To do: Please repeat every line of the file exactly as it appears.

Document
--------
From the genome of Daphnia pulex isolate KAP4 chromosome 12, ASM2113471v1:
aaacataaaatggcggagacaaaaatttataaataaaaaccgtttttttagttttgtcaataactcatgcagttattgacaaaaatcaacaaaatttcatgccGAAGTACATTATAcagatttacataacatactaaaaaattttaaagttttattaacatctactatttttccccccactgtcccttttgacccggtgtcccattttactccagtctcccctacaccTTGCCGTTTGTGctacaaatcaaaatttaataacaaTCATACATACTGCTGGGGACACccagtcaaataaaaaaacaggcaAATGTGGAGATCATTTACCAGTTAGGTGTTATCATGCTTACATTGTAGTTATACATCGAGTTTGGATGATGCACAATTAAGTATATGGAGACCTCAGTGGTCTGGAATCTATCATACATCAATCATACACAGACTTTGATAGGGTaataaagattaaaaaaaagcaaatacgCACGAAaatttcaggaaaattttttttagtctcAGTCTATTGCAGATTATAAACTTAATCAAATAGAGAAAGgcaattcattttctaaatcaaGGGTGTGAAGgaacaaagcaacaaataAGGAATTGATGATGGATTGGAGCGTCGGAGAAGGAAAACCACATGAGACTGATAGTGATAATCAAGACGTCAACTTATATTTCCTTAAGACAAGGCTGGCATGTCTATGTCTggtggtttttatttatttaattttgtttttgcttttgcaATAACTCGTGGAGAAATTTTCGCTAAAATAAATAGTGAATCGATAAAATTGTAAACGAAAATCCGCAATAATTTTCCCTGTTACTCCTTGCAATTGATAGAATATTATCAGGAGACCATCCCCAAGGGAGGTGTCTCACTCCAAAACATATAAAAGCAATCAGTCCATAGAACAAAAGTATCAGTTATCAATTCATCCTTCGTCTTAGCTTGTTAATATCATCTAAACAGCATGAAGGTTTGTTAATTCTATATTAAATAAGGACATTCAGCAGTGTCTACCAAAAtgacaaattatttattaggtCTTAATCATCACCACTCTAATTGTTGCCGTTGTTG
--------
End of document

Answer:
From the genome of Daphnia pulex isolate KAP4 chromosome 12, ASM2113471v1:
aaacataaaatggcggagacaaaaatttataaataaaaaccgtttttttagttttgtcaataactcatgcagttattgacaaaaatcaacaaaatttcatgccGAAGTACATTATAcagatttacataacatactaaaaaattttaaagttttattaacatctactatttttccccccactgtcccttttgacccggtgtcccattttactccagtctcccctacaccTTGCCGTTTGTGctacaaatcaaaatttaataacaaTCATACATACTGCTGGGGACACccagtcaaataaaaaaacaggcaAATGTGGAGATCATTTACCAGTTAGGTGTTATCATGCTTACATTGTAGTTATACATCGAGTTTGGATGATGCACAATTAAGTATATGGAGACCTCAGTGGTCTGGAATCTATCATACATCAATCATACACAGACTTTGATAGGGTaataaagattaaaaaaaagcaaatacgCACGAAaatttcaggaaaattttttttagtctcAGTCTATTGCAGATTATAAACTTAATCAAATAGAGAAAGgcaattcattttctaaatcaaGGGTGTGAAGgaacaaagcaacaaataAGGAATTGATGATGGATTGGAGCGTCGGAGAAGGAAAACCACATGAGACTGATAGTGATAATCAAGACGTCAACTTATATTTCCTTAAGACAAGGCTGGCATGTCTATGTCTggtggtttttatttatttaattttgtttttgcttttgcaATAACTCGTGGAGAAATTTTCGCTAAAATAAATAGTGAATCGATAAAATTGTAAACGAAAATCCGCAATAATTTTCCCTGTTACTCCTTGCAATTGATAGAATATTATCAGGAGACCATCCCCAAGGGAGGTGTCTCACTCCAAAACATATAAAAGCAATCAGTCCATAGAACAAAAGTATCAGTTATCAATTCATCCTTCGTCTTAGCTTGTTAATATCATCTAAACAGCATGAAGGTTTGTTAATTCTATATTAAATAAGGACATTCAGCAGTGTCTACCAAAAtgacaaattatttattaggtCTTAATCATCACCACTCTAATTGTTGCCGTTGTTG